Monday marked four years to the day since an activist investor first disclosed he owned a stake in Family Dollar and wanted big changes – starting the drama that culminated in Family Dollar’s planned sale to rival Dollar Tree.
Here are key moments that brought Charlotte’s homegrown discount retailer to Monday’s announcement:
• July 28, 2010: Activist investor Nelson Peltz first discloses that he owns 6.6 percent of Family Dollar and pushes for changes, such as quicker store openings and more stock buybacks.
• Feb. 15, 2011: Peltz announces he now owns 8 percent of the stock and makes an unsolicited offer to buy Family Dollar for $55 to $60 a share.
• March 3, 2011: Family Dollar rejects Peltz’s bid and adopts a “poison pill” to repulse any takeover attempt.
• Sept. 29, 2011: Peltz withdraws his bid in exchange for a seat on the board of directors for his associate Ed Garden.
• Feb. 24, 2012: Family Dollar extends its “poison pill” anti-takeover defense for another year.
• Jan. 9, 2014: Family Dollar president Michael Bloom departs unexpectedly after the retailer posts disappointing quarterly results.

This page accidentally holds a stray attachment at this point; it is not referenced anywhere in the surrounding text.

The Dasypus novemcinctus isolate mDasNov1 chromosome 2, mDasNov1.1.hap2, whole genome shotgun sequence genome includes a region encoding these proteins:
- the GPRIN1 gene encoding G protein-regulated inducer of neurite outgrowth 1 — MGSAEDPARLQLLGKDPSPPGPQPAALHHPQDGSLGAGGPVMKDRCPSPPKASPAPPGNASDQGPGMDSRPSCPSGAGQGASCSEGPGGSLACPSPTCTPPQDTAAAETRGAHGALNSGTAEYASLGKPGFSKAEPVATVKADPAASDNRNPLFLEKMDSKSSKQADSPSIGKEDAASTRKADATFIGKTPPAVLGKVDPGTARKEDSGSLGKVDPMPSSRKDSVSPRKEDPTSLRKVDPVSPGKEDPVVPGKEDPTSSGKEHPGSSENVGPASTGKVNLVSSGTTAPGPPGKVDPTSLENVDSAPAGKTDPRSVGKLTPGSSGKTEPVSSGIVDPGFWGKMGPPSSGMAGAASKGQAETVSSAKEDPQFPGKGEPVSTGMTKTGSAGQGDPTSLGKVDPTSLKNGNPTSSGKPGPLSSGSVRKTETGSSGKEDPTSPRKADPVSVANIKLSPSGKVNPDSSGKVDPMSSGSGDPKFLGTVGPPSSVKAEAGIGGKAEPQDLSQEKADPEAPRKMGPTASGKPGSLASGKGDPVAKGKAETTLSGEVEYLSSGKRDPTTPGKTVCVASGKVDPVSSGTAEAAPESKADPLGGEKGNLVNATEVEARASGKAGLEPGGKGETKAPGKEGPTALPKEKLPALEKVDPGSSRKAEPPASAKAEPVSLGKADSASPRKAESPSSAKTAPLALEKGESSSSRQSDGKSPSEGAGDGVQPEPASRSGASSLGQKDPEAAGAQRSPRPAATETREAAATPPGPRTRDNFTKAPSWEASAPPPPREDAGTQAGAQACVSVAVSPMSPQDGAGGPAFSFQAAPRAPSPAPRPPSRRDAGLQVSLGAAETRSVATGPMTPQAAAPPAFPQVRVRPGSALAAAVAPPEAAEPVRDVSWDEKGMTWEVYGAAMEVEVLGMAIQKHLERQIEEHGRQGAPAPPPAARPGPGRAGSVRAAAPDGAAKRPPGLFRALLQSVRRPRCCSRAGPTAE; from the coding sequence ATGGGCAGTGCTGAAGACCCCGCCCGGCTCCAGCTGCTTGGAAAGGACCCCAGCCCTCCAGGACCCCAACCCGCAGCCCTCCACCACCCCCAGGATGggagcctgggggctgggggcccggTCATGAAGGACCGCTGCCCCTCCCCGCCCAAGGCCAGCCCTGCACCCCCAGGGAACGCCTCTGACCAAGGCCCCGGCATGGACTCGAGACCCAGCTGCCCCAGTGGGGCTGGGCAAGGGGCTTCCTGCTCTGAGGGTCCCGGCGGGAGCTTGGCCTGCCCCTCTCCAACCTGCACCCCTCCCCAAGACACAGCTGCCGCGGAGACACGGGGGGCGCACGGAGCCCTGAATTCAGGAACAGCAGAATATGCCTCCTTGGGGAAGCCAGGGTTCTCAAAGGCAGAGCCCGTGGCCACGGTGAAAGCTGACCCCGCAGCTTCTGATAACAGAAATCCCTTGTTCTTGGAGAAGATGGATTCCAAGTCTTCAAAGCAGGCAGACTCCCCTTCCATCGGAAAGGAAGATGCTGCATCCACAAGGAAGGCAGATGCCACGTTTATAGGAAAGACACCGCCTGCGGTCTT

• April 2: Family Dollar announces it will cut 135 jobs at its Matthews headquarters.
• April 10: Following another poor quarter, Family Dollar says it will close 370 under-performing stores to improve results.
• June 6: Carl Icahn first discloses that he owns 9.4 percent of the company, and says he plans to push for major changes – possibly including the sale of Family Dollar.
• June 9: Family Dollar says it’s adopted another “poison pill” to prevent a hostile takeover.
• June 18: Icahn and Howard Levine have dinner together, according to securities filings. They discuss the company’s future, and Icahn says they have “a strong difference of opinion.”
• June 19: Icahn demands in a public letter that Family Dollar be sold immediately, and threatens to go to shareholders for a vote to fire the entire board of directors if he doesn’t get his way.
• June 27: Dollar General CEO Rick Dreiling announces plans to retire, throwing a monkey wrench into Icahn’s plan to merge the two companies.
• July 10: Family Dollar announces disappointing earnings again. The company says it plans to add beer and wine to its stores nationwide to boost sales. Levine says the company’s standalone strategy to turn its results around is working. “We’re still in the early stages of our turnaround,” Levine says. “Our trends are beginning to improve.”
• July 16: During an appearance on CNBC, Icahn says he still wants to see Family Dollar sold. “The CEO shouldn’t be the CEO,” Icahn says.
• Monday: Dollar Tree announces it will acquire Family Dollar for $8.5 billion worth of cash and stock.